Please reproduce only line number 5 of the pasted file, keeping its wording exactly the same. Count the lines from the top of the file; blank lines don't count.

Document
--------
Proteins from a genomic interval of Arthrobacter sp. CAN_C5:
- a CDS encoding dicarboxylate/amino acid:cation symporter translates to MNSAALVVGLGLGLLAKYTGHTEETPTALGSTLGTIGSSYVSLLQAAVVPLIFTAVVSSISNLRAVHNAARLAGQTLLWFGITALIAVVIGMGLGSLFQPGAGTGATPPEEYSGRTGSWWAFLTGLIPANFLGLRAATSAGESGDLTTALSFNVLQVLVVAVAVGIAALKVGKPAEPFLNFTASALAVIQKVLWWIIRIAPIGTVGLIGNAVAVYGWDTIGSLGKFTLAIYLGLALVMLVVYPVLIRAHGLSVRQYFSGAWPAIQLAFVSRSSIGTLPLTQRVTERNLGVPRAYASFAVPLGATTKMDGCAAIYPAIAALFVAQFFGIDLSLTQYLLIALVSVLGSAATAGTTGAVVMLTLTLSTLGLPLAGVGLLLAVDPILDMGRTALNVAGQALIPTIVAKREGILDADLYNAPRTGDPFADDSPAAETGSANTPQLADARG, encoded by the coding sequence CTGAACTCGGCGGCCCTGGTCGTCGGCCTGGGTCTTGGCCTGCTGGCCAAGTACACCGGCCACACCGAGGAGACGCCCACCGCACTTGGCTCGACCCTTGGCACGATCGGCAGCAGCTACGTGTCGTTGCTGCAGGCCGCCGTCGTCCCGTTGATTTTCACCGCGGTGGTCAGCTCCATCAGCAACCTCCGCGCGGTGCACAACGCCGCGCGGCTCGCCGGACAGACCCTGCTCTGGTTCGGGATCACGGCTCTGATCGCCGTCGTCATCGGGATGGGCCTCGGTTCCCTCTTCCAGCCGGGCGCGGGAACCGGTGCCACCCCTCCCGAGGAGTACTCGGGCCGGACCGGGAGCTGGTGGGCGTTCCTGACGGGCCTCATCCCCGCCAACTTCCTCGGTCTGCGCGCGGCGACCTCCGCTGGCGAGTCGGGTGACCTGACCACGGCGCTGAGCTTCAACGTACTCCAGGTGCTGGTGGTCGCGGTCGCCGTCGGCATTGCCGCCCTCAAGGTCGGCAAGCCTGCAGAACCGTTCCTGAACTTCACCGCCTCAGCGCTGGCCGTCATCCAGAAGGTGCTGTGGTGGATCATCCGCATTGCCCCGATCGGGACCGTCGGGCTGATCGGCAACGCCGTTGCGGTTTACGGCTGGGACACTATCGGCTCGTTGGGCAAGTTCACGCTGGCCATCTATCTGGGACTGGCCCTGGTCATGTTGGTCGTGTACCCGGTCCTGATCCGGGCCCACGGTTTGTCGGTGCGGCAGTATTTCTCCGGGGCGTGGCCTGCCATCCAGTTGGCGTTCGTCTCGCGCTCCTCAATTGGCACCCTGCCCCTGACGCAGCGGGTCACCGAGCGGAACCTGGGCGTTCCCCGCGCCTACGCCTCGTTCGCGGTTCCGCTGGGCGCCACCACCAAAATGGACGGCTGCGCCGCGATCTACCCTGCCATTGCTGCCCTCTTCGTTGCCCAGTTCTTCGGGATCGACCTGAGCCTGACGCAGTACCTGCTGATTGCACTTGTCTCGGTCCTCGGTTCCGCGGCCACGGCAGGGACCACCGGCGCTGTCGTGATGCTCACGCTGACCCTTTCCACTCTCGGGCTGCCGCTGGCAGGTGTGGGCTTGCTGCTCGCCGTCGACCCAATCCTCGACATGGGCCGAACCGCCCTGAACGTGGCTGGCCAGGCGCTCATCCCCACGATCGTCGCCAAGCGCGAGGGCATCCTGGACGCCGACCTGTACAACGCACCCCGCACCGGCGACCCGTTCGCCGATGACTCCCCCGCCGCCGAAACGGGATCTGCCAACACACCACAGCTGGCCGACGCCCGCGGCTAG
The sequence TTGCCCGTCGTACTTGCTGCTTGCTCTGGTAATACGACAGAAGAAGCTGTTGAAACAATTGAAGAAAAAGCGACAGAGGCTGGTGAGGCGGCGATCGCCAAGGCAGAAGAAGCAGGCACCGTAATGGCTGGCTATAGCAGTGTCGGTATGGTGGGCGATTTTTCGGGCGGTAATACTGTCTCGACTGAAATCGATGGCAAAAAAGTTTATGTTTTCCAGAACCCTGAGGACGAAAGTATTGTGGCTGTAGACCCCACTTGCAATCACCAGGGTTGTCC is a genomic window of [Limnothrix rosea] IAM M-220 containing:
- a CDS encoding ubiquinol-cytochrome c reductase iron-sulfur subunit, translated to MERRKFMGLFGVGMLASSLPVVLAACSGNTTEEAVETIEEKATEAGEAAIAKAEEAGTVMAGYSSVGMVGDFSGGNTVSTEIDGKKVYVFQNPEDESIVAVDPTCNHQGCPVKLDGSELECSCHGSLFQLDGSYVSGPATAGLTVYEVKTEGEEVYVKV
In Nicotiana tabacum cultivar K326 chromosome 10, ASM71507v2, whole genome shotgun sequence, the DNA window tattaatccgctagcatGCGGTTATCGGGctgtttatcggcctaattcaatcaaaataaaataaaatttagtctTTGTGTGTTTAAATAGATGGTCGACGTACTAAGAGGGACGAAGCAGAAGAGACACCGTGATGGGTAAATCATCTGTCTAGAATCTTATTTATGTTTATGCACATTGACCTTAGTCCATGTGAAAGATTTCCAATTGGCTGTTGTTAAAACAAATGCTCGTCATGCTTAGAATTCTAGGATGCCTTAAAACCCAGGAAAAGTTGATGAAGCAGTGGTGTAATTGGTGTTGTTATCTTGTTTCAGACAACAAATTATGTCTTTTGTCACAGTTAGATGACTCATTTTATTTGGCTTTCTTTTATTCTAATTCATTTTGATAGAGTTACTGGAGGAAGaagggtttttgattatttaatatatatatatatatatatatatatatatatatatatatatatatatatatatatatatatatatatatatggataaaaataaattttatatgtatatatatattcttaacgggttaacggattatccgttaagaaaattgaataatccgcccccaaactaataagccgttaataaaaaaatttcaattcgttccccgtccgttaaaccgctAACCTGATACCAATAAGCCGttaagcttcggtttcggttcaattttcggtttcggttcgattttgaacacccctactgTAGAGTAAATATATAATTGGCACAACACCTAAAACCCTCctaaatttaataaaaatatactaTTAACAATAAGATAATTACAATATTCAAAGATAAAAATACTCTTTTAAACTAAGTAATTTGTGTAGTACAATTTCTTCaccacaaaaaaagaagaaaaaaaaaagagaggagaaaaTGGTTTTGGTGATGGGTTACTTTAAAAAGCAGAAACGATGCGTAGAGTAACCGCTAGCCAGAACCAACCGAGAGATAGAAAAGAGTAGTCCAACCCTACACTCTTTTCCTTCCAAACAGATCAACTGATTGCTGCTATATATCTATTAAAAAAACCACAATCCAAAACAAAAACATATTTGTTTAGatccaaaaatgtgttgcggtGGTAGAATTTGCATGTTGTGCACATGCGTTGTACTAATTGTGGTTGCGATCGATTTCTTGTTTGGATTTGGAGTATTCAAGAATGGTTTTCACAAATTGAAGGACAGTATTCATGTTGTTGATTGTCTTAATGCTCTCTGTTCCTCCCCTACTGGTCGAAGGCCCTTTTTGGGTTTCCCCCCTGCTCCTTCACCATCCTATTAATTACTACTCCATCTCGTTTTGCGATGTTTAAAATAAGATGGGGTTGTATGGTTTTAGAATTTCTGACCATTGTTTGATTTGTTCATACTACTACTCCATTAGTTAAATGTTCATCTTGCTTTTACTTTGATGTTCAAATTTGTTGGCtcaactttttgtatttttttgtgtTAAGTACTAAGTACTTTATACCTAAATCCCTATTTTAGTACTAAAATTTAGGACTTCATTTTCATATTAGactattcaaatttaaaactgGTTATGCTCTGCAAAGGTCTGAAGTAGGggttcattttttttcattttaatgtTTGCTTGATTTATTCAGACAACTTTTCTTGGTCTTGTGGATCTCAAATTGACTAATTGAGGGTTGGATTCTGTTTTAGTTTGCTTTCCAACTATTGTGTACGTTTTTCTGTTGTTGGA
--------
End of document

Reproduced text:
In Nicotiana tabacum cultivar K326 chromosome 10, ASM71507v2, whole genome shotgun sequence, the DNA window tattaatccgctagcatGCGGTTATCGGGctgtttatcggcctaattcaatcaaaataaaataaaatttagtctTTGTGTGTTTAAATAGATGGTCGACGTACTAAGAGGGACGAAGCAGAAGAGACACCGTGATGGGTAAATCATCTGTCTAGAATCTTATTTATGTTTATGCACATTGACCTTAGTCCATGTGAAAGATTTCCAATTGGCTGTTGTTAAAACAAATGCTCGTCATGCTTAGAATTCTAGGATGCCTTAAAACCCAGGAAAAGTTGATGAAGCAGTGGTGTAATTGGTGTTGTTATCTTGTTTCAGACAACAAATTATGTCTTTTGTCACAGTTAGATGACTCATTTTATTTGGCTTTCTTTTATTCTAATTCATTTTGATAGAGTTACTGGAGGAAGaagggtttttgattatttaatatatatatatatatatatatatatatatatatatatatatatatatatatatatatatatatatatatatggataaaaataaattttatatgtatatatatattcttaacgggttaacggattatccgttaagaaaattgaataatccgcccccaaactaataagccgttaataaaaaaatttcaattcgttccccgtccgttaaaccgctAACCTGATACCAATAAGCCGttaagcttcggtttcggttcaattttcggtttcggttcgattttgaacacccctactgTAGAGTAAATATATAATTGGCACAACACCTAAAACCCTCctaaatttaataaaaatatactaTTAACAATAAGATAATTACAATATTCAAAGATAAAAATACTCTTTTAAACTAAGTAATTTGTGTAGTACAATTTCTTCaccacaaaaaaagaagaaaaaaaaaagagaggagaaaaTGGTTTTGGTGATGGGTTACTTTAAAAAGCAGAAACGATGCGTAGAGTAACCGCTAGCCAGAACCAACCGAGAGATAGAAAAGAGTAGTCCAACCCTACACTCTTTTCCTTCCAAACAGATCAACTGATTGCTGCTATATATCTATTAAAAAAACCACAATCCAAAACAAAAACATATTTGTTTAGatccaaaaatgtgttgcggtGGTAGAATTTGCATGTTGTGCACATGCGTTGTACTAATTGTGGTTGCGATCGATTTCTTGTTTGGATTTGGAGTATTCAAGAATGGTTTTCACAAATTGAAGGACAGTATTCATGTTGTTGATTGTCTTAATGCTCTCTGTTCCTCCCCTACTGGTCGAAGGCCCTTTTTGGGTTTCCCCCCTGCTCCTTCACCATCCTATTAATTACTACTCCATCTCGTTTTGCGATGTTTAAAATAAGATGGGGTTGTATGGTTTTAGAATTTCTGACCATTGTTTGATTTGTTCATACTACTACTCCATTAGTTAAATGTTCATCTTGCTTTTACTTTGATGTTCAAATTTGTTGGCtcaactttttgtatttttttgtgtTAAGTACTAAGTACTTTATACCTAAATCCCTATTTTAGTACTAAAATTTAGGACTTCATTTTCATATTAGactattcaaatttaaaactgGTTATGCTCTGCAAAGGTCTGAAGTAGGggttcattttttttcattttaatgtTTGCTTGATTTATTCAGACAACTTTTCTTGGTCTTGTGGATCTCAAATTGACTAATTGAGGGTTGGATTCTGTTTTAGTTTGCTTTCCAACTATTGTGTACGTTTTTCTGTTGTTGGA